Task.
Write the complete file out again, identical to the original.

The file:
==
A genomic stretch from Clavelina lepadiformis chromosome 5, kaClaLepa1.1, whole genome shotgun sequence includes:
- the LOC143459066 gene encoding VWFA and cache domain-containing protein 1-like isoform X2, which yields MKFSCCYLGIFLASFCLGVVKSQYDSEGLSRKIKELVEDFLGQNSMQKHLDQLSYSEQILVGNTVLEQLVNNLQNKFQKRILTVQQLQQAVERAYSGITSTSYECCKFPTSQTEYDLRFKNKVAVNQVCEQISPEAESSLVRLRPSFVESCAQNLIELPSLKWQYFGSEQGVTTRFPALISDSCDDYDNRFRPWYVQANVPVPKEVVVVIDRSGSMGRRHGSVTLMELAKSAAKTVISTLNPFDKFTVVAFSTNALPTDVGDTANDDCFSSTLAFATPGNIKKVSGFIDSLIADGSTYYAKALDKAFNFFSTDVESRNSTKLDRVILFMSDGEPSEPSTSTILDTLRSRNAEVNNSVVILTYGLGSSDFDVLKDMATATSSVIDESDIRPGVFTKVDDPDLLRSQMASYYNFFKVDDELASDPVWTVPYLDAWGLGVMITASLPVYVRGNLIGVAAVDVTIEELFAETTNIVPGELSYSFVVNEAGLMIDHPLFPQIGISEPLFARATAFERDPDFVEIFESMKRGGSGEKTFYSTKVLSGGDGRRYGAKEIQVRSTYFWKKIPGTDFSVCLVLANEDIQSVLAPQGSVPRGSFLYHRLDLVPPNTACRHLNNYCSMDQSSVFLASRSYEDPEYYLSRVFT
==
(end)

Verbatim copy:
A genomic stretch from Clavelina lepadiformis chromosome 5, kaClaLepa1.1, whole genome shotgun sequence includes:
- the LOC143459066 gene encoding VWFA and cache domain-containing protein 1-like isoform X2, which yields MKFSCCYLGIFLASFCLGVVKSQYDSEGLSRKIKELVEDFLGQNSMQKHLDQLSYSEQILVGNTVLEQLVNNLQNKFQKRILTVQQLQQAVERAYSGITSTSYECCKFPTSQTEYDLRFKNKVAVNQVCEQISPEAESSLVRLRPSFVESCAQNLIELPSLKWQYFGSEQGVTTRFPALISDSCDDYDNRFRPWYVQANVPVPKEVVVVIDRSGSMGRRHGSVTLMELAKSAAKTVISTLNPFDKFTVVAFSTNALPTDVGDTANDDCFSSTLAFATPGNIKKVSGFIDSLIADGSTYYAKALDKAFNFFSTDVESRNSTKLDRVILFMSDGEPSEPSTSTILDTLRSRNAEVNNSVVILTYGLGSSDFDVLKDMATATSSVIDESDIRPGVFTKVDDPDLLRSQMASYYNFFKVDDELASDPVWTVPYLDAWGLGVMITASLPVYVRGNLIGVAAVDVTIEELFAETTNIVPGELSYSFVVNEAGLMIDHPLFPQIGISEPLFARATAFERDPDFVEIFESMKRGGSGEKTFYSTKVLSGGDGRRYGAKEIQVRSTYFWKKIPGTDFSVCLVLANEDIQSVLAPQGSVPRGSFLYHRLDLVPPNTACRHLNNYCSMDQSSVFLASRSYEDPEYYLSRVFT